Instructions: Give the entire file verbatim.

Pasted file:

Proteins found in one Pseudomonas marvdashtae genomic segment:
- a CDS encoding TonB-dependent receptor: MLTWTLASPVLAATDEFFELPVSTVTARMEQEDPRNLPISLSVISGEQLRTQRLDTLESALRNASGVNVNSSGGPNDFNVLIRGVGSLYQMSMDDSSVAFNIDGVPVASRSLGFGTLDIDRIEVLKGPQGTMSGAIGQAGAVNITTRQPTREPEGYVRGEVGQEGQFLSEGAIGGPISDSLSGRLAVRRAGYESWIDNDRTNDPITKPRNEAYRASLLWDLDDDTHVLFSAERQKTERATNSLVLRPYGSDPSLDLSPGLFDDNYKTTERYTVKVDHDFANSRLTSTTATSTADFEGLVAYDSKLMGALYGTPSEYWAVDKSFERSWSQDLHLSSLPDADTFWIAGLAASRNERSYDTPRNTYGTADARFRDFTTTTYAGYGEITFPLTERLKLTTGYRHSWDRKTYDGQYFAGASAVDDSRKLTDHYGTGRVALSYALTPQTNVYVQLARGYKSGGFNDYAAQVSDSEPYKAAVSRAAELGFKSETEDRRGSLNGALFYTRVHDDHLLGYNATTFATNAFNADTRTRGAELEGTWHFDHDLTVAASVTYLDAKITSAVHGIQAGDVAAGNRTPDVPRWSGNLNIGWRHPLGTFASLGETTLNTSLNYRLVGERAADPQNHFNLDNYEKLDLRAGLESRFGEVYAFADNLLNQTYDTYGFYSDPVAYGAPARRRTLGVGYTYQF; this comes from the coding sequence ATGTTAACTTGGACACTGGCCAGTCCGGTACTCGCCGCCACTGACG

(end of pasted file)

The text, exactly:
Proteins found in one Pseudomonas marvdashtae genomic segment:
- a CDS encoding TonB-dependent receptor: MLTWTLASPVLAATDEFFELPVSTVTARMEQEDPRNLPISLSVISGEQLRTQRLDTLESALRNASGVNVNSSGGPNDFNVLIRGVGSLYQMSMDDSSVAFNIDGVPVASRSLGFGTLDIDRIEVLKGPQGTMSGAIGQAGAVNITTRQPTREPEGYVRGEVGQEGQFLSEGAIGGPISDSLSGRLAVRRAGYESWIDNDRTNDPITKPRNEAYRASLLWDLDDDTHVLFSAERQKTERATNSLVLRPYGSDPSLDLSPGLFDDNYKTTERYTVKVDHDFANSRLTSTTATSTADFEGLVAYDSKLMGALYGTPSEYWAVDKSFERSWSQDLHLSSLPDADTFWIAGLAASRNERSYDTPRNTYGTADARFRDFTTTTYAGYGEITFPLTERLKLTTGYRHSWDRKTYDGQYFAGASAVDDSRKLTDHYGTGRVALSYALTPQTNVYVQLARGYKSGGFNDYAAQVSDSEPYKAAVSRAAELGFKSETEDRRGSLNGALFYTRVHDDHLLGYNATTFATNAFNADTRTRGAELEGTWHFDHDLTVAASVTYLDAKITSAVHGIQAGDVAAGNRTPDVPRWSGNLNIGWRHPLGTFASLGETTLNTSLNYRLVGERAADPQNHFNLDNYEKLDLRAGLESRFGEVYAFADNLLNQTYDTYGFYSDPVAYGAPARRRTLGVGYTYQF; this comes from the coding sequence ATGTTAACTTGGACACTGGCCAGTCCGGTACTCGCCGCCACTGACG